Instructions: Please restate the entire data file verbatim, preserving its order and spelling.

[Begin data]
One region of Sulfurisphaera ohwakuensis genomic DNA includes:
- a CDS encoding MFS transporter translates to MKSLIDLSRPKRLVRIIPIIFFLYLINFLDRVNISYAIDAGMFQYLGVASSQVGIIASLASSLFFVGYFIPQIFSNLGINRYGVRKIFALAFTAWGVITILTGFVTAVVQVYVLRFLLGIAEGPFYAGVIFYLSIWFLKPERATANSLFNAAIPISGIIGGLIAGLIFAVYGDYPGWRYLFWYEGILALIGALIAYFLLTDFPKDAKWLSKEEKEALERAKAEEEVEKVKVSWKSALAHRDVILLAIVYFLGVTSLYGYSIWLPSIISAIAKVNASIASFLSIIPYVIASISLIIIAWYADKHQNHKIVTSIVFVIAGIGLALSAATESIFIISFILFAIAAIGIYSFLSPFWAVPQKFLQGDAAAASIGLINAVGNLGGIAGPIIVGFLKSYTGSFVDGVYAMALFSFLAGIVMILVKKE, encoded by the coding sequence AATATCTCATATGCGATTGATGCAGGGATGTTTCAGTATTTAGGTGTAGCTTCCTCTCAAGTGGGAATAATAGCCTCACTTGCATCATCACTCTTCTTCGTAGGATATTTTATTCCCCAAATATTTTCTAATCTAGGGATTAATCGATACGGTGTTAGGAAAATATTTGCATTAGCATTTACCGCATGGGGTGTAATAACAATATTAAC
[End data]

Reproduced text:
One region of Sulfurisphaera ohwakuensis genomic DNA includes:
- a CDS encoding MFS transporter translates to MKSLIDLSRPKRLVRIIPIIFFLYLINFLDRVNISYAIDAGMFQYLGVASSQVGIIASLASSLFFVGYFIPQIFSNLGINRYGVRKIFALAFTAWGVITILTGFVTAVVQVYVLRFLLGIAEGPFYAGVIFYLSIWFLKPERATANSLFNAAIPISGIIGGLIAGLIFAVYGDYPGWRYLFWYEGILALIGALIAYFLLTDFPKDAKWLSKEEKEALERAKAEEEVEKVKVSWKSALAHRDVILLAIVYFLGVTSLYGYSIWLPSIISAIAKVNASIASFLSIIPYVIASISLIIIAWYADKHQNHKIVTSIVFVIAGIGLALSAATESIFIISFILFAIAAIGIYSFLSPFWAVPQKFLQGDAAAASIGLINAVGNLGGIAGPIIVGFLKSYTGSFVDGVYAMALFSFLAGIVMILVKKE, encoded by the coding sequence AATATCTCATATGCGATTGATGCAGGGATGTTTCAGTATTTAGGTGTAGCTTCCTCTCAAGTGGGAATAATAGCCTCACTTGCATCATCACTCTTCTTCGTAGGATATTTTATTCCCCAAATATTTTCTAATCTAGGGATTAATCGATACGGTGTTAGGAAAATATTTGCATTAGCATTTACCGCATGGGGTGTAATAACAATATTAAC